18/12/2017 10:30 GMT | Updated 18/12/2017 11:20 GMT

Antoine Griezmann Apologises For Blackface Fancy Dress

'Calm down friends.'

Atletico Madrid star Antoine Griezmann has apologised after posting an image of himself in blackface on social media.

The 26-year-old, who is white, had attended an NBA party in a costume which also comprised a wig, an NBA 69 ALLSTARS jersey and was holding a basketball in the photo.

The image, since deleted from his Twitter account, was accompanied by the message ‘80s Party’, followed by basketball and laughing emojis. 

Antoine Griezmann

After a slew of negative comments, Griezmann tweeted:

“Calm down friends, I’m a fan of the Harlem Globetrotters and of this great era… it’s a tribute.”

But the Atletico Madrid player later tweeted an apology, stating: “I recognise that it’s insensitive on my part. If I offended some people I’m sorry.”

American hip-hop artist Lecrae tweeted that Griezmann’s picture had been “Highly offensive toward the black community.”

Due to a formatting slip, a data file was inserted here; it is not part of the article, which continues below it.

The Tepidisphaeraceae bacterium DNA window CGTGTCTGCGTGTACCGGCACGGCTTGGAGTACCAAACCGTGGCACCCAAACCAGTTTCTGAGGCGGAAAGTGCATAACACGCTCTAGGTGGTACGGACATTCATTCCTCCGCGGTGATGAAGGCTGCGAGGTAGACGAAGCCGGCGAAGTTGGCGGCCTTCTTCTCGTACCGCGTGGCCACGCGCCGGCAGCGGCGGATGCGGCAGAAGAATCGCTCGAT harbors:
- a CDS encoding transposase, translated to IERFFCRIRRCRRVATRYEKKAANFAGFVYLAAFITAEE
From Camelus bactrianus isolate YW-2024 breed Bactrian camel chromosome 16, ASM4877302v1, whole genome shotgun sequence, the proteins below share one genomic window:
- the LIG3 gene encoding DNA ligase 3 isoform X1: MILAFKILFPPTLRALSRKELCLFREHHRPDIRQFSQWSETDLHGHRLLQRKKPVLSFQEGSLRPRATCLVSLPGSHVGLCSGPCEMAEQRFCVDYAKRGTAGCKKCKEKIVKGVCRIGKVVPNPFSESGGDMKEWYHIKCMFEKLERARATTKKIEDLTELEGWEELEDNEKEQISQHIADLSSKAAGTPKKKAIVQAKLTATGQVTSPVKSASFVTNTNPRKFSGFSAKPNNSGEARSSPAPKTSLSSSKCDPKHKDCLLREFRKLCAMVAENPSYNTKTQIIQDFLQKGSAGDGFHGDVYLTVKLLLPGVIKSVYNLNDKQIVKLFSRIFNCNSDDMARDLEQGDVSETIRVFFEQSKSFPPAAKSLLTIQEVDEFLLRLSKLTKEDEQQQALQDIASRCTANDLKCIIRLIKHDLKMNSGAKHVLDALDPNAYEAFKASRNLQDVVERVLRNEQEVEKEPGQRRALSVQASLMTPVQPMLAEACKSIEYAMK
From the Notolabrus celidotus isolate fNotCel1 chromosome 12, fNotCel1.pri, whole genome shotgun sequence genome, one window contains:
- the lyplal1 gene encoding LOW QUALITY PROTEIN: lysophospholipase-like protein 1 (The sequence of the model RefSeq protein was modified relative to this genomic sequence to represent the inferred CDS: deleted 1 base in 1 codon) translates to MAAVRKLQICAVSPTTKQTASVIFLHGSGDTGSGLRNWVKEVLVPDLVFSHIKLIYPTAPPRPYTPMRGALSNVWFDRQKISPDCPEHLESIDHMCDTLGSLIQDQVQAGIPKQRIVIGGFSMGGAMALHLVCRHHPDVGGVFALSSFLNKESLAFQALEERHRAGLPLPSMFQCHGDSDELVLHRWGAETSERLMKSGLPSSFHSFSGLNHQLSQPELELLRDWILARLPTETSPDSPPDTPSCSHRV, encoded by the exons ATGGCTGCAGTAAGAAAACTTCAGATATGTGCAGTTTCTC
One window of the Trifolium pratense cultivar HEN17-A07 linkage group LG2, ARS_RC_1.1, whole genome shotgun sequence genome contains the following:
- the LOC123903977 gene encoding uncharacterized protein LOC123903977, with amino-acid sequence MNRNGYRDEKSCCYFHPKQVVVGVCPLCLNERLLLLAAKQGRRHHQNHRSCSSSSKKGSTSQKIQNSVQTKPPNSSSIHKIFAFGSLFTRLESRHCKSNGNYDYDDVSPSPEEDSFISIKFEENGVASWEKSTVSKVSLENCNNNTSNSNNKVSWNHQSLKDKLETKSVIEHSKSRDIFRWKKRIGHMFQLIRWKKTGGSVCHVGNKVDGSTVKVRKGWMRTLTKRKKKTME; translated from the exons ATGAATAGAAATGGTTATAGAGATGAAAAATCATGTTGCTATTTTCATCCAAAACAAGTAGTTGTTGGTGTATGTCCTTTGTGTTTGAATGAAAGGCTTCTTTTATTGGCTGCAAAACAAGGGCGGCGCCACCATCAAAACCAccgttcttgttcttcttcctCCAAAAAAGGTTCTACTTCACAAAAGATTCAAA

He added: “Even worse to tell the offended to calm down so you can continue to parade the post which shows lack of understanding and concern.”

HuffPost also points out that the Harlem Globetrotters are unlikely to have been amused, given the decades of racism they experienced.

Toby Melville / Reuters
Antoine Griezmann at Chelsea vs Atletico Madrid at Stamford Bridge on 5 December 

Former Globetrotter Tex Harrison told Newsday in 2010: “Jacksonville, 1957. We went to this hotel, they wouldn’t let us in. We went to a restaurant and they said, ‘We can’t serve you here’. So we went back across the [other side of the] track. Later, we found out that a performing chimpanzee was in town, sponsored by a bowling alley. That chimpanzee was allowed into the hotel and given a big suite. Here we are, human beings, and we couldn’t get into the hotel or get anything to eat. But 18,000 people came to watch us play and 98 percent of that audience was white.”

Blackface came about in the 1800s when performers used black paint or shoe polish to depict a black character in the theatre. These characters often depicted racist stereotypes and perceptions, which were brought to a halt during the US civil rights movement.